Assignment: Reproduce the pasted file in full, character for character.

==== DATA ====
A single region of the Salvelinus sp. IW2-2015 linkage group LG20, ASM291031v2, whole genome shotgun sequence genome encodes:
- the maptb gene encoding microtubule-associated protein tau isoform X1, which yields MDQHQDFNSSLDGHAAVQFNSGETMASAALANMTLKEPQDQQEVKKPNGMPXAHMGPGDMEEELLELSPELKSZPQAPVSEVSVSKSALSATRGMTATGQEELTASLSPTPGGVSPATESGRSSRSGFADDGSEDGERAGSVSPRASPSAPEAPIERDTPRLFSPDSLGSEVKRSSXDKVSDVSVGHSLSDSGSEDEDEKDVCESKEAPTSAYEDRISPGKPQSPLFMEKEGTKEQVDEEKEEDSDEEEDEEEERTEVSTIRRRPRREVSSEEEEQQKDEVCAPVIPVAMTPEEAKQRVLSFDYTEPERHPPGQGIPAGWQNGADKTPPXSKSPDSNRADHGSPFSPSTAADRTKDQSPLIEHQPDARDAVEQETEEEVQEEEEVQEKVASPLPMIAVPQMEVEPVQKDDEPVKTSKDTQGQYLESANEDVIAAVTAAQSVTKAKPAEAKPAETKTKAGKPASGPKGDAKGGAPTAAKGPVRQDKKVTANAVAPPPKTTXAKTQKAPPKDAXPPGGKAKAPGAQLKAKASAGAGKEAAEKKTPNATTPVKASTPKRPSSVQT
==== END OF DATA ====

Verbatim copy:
A single region of the Salvelinus sp. IW2-2015 linkage group LG20, ASM291031v2, whole genome shotgun sequence genome encodes:
- the maptb gene encoding microtubule-associated protein tau isoform X1, which yields MDQHQDFNSSLDGHAAVQFNSGETMASAALANMTLKEPQDQQEVKKPNGMPXAHMGPGDMEEELLELSPELKSZPQAPVSEVSVSKSALSATRGMTATGQEELTASLSPTPGGVSPATESGRSSRSGFADDGSEDGERAGSVSPRASPSAPEAPIERDTPRLFSPDSLGSEVKRSSXDKVSDVSVGHSLSDSGSEDEDEKDVCESKEAPTSAYEDRISPGKPQSPLFMEKEGTKEQVDEEKEEDSDEEEDEEEERTEVSTIRRRPRREVSSEEEEQQKDEVCAPVIPVAMTPEEAKQRVLSFDYTEPERHPPGQGIPAGWQNGADKTPPXSKSPDSNRADHGSPFSPSTAADRTKDQSPLIEHQPDARDAVEQETEEEVQEEEEVQEKVASPLPMIAVPQMEVEPVQKDDEPVKTSKDTQGQYLESANEDVIAAVTAAQSVTKAKPAEAKPAETKTKAGKPASGPKGDAKGGAPTAAKGPVRQDKKVTANAVAPPPKTTXAKTQKAPPKDAXPPGGKAKAPGAQLKAKASAGAGKEAAEKKTPNATTPVKASTPKRPSSVQT